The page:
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Rev Environ Health. 2009 Jan-Mar;24(1):15-45.

Neurotoxic effects and biomarkers of lead exposure: a review.

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Molecular Toxicology Research Laboratory, NIH RCMI - Center for Environmental Health, College of Science, Engineering, and Technology, Jackson State University, Jackson, MS, USA.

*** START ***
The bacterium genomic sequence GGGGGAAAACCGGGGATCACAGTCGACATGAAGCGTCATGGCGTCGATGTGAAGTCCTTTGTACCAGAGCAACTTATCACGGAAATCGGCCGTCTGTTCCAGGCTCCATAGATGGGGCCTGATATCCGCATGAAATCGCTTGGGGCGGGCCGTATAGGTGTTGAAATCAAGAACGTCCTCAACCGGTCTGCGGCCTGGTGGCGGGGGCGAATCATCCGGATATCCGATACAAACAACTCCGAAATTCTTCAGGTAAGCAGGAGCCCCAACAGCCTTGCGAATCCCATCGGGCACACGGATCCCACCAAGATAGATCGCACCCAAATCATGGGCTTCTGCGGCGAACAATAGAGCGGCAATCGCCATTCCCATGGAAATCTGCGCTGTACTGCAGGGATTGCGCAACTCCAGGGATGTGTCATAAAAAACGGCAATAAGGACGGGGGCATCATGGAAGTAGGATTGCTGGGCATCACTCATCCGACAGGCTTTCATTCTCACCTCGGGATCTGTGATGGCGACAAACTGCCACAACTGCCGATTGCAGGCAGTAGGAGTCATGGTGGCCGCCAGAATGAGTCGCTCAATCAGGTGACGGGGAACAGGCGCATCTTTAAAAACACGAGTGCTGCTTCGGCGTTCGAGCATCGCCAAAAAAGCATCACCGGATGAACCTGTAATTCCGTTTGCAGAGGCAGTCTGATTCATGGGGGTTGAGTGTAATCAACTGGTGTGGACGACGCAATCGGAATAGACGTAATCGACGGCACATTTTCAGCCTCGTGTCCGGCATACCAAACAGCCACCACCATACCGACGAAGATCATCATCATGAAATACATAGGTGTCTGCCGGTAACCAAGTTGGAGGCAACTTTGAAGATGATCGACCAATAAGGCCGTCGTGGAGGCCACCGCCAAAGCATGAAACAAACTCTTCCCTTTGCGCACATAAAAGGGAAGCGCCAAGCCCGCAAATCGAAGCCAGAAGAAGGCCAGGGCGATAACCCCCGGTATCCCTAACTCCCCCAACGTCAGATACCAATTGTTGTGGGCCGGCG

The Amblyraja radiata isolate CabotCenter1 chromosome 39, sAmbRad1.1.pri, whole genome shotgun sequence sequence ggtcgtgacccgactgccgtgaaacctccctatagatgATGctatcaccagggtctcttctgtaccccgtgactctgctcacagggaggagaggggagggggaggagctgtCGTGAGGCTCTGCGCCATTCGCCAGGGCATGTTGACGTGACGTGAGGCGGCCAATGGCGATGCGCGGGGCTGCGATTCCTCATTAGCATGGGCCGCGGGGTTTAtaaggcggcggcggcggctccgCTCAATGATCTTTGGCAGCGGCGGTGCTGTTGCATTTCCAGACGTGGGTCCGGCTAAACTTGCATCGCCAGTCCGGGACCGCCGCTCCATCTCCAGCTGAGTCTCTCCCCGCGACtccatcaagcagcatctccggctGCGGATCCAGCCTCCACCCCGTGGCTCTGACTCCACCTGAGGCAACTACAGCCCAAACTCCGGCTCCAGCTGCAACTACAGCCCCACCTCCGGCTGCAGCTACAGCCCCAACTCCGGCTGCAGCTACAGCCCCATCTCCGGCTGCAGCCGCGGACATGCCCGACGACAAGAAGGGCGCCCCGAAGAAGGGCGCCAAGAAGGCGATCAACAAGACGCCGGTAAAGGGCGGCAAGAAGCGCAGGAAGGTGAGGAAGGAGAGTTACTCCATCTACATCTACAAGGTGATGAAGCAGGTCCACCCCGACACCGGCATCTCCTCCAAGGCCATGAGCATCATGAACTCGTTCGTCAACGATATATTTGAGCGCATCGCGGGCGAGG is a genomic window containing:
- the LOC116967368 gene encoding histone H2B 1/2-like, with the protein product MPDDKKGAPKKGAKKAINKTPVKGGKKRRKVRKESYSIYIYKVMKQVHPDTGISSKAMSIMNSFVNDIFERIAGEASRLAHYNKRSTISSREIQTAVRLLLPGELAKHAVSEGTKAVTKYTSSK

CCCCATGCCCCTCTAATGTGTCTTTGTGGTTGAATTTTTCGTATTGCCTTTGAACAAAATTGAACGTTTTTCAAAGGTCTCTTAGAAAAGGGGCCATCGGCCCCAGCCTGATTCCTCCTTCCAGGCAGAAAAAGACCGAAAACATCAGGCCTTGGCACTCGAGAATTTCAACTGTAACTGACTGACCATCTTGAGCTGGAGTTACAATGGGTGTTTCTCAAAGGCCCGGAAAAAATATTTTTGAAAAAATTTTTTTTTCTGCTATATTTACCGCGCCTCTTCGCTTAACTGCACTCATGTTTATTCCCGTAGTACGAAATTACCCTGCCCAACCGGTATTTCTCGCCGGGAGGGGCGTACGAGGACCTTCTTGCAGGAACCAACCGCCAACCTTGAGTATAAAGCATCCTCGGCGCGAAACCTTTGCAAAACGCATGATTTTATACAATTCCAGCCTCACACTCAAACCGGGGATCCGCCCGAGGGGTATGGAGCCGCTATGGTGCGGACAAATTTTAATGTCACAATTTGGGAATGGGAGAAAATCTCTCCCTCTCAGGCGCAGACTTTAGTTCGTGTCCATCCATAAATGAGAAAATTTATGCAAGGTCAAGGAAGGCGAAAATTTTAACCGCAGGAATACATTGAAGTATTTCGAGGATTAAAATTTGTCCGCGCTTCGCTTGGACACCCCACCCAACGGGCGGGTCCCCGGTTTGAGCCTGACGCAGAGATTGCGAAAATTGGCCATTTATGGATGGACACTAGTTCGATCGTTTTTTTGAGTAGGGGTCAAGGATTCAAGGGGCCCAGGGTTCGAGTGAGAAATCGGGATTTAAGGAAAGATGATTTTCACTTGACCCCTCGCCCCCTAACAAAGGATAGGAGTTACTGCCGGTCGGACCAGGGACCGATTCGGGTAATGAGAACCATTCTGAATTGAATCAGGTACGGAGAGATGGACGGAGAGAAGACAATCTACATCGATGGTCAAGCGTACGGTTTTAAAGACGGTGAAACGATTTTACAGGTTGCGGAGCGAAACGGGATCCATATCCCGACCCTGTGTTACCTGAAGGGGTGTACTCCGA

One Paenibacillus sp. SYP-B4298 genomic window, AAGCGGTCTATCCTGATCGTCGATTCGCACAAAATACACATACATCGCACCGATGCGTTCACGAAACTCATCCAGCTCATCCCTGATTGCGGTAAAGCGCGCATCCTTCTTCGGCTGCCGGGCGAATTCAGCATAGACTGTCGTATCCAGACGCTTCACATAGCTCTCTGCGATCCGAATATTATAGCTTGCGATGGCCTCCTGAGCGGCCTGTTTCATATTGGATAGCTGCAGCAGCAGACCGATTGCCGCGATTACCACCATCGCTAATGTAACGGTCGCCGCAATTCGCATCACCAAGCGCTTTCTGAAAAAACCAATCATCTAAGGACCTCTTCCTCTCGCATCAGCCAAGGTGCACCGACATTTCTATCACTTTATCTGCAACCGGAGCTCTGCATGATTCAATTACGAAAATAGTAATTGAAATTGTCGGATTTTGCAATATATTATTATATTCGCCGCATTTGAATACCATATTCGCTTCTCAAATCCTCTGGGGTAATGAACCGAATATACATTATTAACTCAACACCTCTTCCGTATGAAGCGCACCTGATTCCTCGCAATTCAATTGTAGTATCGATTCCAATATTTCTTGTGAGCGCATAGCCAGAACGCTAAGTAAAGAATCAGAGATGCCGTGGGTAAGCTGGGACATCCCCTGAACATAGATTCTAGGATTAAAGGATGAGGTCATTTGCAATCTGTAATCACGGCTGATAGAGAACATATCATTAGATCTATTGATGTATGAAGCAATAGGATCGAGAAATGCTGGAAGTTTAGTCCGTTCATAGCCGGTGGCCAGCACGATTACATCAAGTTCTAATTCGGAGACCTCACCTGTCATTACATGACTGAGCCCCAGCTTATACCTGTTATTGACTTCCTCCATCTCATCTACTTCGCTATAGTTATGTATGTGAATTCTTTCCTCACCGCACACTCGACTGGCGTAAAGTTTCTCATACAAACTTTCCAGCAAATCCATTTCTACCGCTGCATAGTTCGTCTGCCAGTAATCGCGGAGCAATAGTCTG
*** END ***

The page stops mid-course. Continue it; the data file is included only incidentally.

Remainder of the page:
Lead, a systemic toxicant affecting virtually every organ system, primarily affects the central nervous system, particularly the developing brain. Consequently, children are at a greater risk than adults of suffering from the neurotoxic effects of lead. To date, no safe lead-exposure threshold has been identified. The ability of lead to pass through the blood-brain barrier is due in large part to its ability to substitute for calcium ions. Within the brain, lead-induced damage in the prefrontal cerebral cortex, hippocampus, and cerebellum can lead to a variety of neurologic disorders. At the molecular level, lead interferes with the regulatory action of calcium on cell functions and disrupts many intracellular biological activities. Experimental studies have also shown that lead exposure may have genotoxic effects, especially in the brain, bone marrow, liver, and lung cells. Knowledge of the neurotoxicology of lead has advanced in recent decades due to new information on its toxic mechanisms and cellular specificity. This paper presents an overview, updated to January 2009, of the neurotoxic effects of lead with regard to children, adults, and experimental animals at both cellular and molecular levels, and discusses the biomarkers of lead exposure that are useful for risk assessment in the field of environmental health.

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